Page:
BY: LANWO RAPHAEL
A Leader, Preacher, and Revolutionist. In the wake of 1960 to late 1965, the odyssey of yet another great historical hero and world changer had attracted the attention of the media, and the government of the United States of America. Dr. Martin Luther King jr., a preacher, civil rights activist and an African-American leader had made for himself a name which would forever remain celebrated in the chronicles of the world’s great and influential leaders. Unlike other civil rights leader of his time such as “Malcolm X”, his activism was solely founded on the Gandhian concepts of peaceful noncompliance (Satyagraha). He is regarded as the most influential of African American civil rights leaders during the 1960s. His activism against racial segregation was crowned with the successful passage of the Civil Rights Act of 1964, and the Voting Rights Act of 1965.Below here are remarkable feats by this great leader of all times.
1. Southern Christian Leadership Conference (SCLC)
A nonsectarian American agency established by the Reverend Martin Luther King, Jr. and his followers in 1957 to coordinate and assist local organizations working for the full equality of African Americans in all aspects of American life. Martin Luther King, Jr. activity as civil rights leader became noticeable as the leader of SCLC, he rose to national prominence as head of the Southern Christian Leadership Conference, which promoted nonviolent tactics, such as the massive March on Washington (1963), to achieve civil rights. This heroic march later became a source of inspiration for the African-Americans to fight for their civil rights.
2. The March on Washington
This historical event heralded the public celebration of Martin Luther King, Jr.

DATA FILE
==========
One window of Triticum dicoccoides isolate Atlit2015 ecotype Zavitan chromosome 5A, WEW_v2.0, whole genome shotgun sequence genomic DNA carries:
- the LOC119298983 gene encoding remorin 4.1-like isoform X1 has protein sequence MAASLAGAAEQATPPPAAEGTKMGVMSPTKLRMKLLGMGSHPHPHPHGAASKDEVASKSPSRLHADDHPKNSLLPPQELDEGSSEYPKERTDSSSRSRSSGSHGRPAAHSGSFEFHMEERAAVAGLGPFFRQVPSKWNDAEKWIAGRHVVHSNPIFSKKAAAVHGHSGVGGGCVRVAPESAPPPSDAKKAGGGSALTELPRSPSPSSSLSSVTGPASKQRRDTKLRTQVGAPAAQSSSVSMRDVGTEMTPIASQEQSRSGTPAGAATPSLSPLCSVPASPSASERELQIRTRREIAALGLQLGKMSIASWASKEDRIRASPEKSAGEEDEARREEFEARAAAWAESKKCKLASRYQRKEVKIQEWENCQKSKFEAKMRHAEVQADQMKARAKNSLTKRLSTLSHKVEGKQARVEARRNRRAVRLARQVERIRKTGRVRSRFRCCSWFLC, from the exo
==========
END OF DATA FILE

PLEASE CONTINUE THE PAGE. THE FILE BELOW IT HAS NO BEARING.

On Aug. 28, 1963, an interracial assembly of more than 200,000 people gathered peaceably in the shadow of the Lincoln Memorial to demand equal justice for all citizens under the law. The crowd was uplifted by the emotional strength and prophetic quality of the address given by Martin Luther King, Jr., that came to be known as the “I Have a Dream” speech.The rising tide of civil rights agitation greatly influenced national opinion and resulted in the passage of the Civil Rights Act of 1964.The success of this march consequentially paved way for Martin Luther King Jr. Large followership mostly constituted of black Americans and a number of liberal whites who supported the civil rights cause.
3. The Montgomery bus boycott
On December 1, 1955, Rosa Parks, an African-American woman, had refused to surrender her bus seat to a white passenger and as a consequence was arrested for violating the city’s segregation law. Activists formed the Montgomery Improvement Association to boycott the transit system and chose King as their leader. Although King’s home was dynamited and his family’s safety threatened.He continued to lead the boycott until after a year and a few weeks later, the city’s buses were desegregated.
4. Nobel Prize Winner
In recognition of his remarkable approach to end racial segregation and agitation for civil rights in a peaceful atmosphere, in the year 1964.Martin Luther King Jr. was awarded the Nobel Prize for peace. This came at a point he least expected, as he was seeking refuge in a hotel and was facing some health challenges. He, however, dedicated the prize to those who have been victims of racial segregation.
4. Martin Luther King Jr. Day
Years after his death, King remained the most widely known African American leader of his time. His stature as a major historical figure was confirmed by the successful campaign to establish a national holiday in his honor in the United States and by the building of a King memorial on the Mall in Washington, D.C., near the Lincoln Memorial. The site of his famous “I Have a Dream” speech in 1963.
King indeed left a legacy behind for himself which was built in his lifetime struggle for peace, equality, and justice.